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opens at the Cultural Institute of Mexico, Washington DC
February 16 - April 24, 2006

Strange New World: Art and Design from Tijuana/Extraño Nuevo Mundo: Arte y Diseño Desde Tijuana premiered at the Cultural Institute of Mexico in Washington DC. The exhibition opened on Thursday evening, February 16, to a crowd of over 400 collectors, diplomats and art aficionados at one of the most important artistic and cultural centers established outside of Mexico. In attendance were honored guests: Governor of Baja California, Eugenio Elorduy Walther; Mexico's Ambassador to the United States, Carlos de Icaza; Director of the Museum of Contemporary Art-San Diego, Hugh Davies; and Rachel Teagle, curator of the exhibition.

Extraño Nuevo Mundo is the first in-depth survey of Tijuana's dynamic, multidisciplinary artistic scene. The exhibition in Washington DC is an abbreviated version of what will be shown at future venues, and included works by 32 of the 41 artists for the Museum of Contemporary Art-San Diego leg of the national tour. Linea - Escaparates de Tijuana 1-4, a four-panel architectural drawing by Hugo Crosthwaite, purchased by MCASD in 2005, was one of the featured works in the exhibition.

The evening was highlighted with celebratory speeches by the Director of the Cultural Institute, Alejandro Negrín and each of the honored guests. Speakers discussed Tijuana and the Mexican-American border shared by San Diego and Tijuana. Mexico's Ambassador to the United States, Mr. Carlos de Icaza noted that this shared border, the most traversed international border in the world, has been a peaceful border with little military incident throughout its history. Presenters testified to the uniqueness of the border culture, pointing to the ways in which the industrial city of Tijuana strives toward the future in spite of its physical barriers. There was call for partnership between the United States and Mexico in dealing with migration issues as well as acknowledgment of the important and great cultural links between the neighboring countries.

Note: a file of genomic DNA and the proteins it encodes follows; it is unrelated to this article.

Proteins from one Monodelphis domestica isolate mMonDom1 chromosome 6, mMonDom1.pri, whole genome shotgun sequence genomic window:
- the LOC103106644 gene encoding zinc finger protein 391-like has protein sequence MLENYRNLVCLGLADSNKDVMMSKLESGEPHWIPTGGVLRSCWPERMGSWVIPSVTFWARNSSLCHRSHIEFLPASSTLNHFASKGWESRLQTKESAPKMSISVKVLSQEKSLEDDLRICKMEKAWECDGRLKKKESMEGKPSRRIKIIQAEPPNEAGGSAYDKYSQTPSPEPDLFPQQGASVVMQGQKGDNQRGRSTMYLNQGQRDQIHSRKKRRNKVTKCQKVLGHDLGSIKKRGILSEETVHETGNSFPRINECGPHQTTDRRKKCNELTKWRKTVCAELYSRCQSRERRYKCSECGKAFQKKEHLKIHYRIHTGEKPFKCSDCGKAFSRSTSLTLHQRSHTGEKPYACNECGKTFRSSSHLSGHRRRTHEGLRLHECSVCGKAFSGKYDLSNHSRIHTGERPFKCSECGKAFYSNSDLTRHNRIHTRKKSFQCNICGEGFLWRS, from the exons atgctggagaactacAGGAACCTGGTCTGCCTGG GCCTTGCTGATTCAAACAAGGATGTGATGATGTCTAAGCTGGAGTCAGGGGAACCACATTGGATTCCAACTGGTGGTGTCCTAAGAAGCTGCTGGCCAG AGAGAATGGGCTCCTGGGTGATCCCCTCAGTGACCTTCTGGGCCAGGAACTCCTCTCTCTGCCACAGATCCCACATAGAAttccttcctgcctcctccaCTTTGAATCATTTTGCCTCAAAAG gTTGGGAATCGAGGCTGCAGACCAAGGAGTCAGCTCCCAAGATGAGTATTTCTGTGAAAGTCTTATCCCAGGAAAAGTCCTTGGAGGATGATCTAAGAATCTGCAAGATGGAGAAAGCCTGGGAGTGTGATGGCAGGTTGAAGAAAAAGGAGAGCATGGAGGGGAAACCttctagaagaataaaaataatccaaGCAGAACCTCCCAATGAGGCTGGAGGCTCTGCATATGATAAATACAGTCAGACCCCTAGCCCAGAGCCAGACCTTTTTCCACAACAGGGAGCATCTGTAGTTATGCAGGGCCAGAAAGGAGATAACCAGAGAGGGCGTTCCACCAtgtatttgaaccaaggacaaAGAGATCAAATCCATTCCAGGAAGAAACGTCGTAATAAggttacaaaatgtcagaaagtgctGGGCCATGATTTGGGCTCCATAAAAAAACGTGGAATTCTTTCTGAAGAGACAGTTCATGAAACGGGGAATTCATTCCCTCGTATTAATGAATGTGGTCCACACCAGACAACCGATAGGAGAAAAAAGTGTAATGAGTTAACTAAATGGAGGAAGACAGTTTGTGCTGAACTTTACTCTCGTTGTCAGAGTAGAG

Mr. de Icaza, spoke highly of the artist's selected to take part in this exhibition, the wide range of artistic styles being a testament to the great quality of work being created in Tijuana, the second largest city on the western coast of the American continent. The Ambassador singled out Hugo Crosthwaite, Tania Candiani and Marco Ramírez as being artists from Baja California who have reached international recognition, each having exhibited in some of the most important galleries and museums in the world.

Extraño Nuevo Mundo showcases a diverse selection of artworks, representative of the different generations of contemporary artists from Tijuana. Works from many mediums including painting, drawing, installation, video and photography are part of the exhibition.

This group show, organized by the curators from the Museum of Contemporary Art, San Diego, will premier at the Cultural Institute of Mexico in Washington DC on February 16, 2006 and will then travel to San Diego and Santa Monica. While in San Diego, the exhibition will be on view at both Museum of Contemporary Art locations, downtown at Kettner and Broadway and in La Jolla on Prospect Street. Following the exhibition's tenure in United States, the show will then travel to one or two museums in Mexico.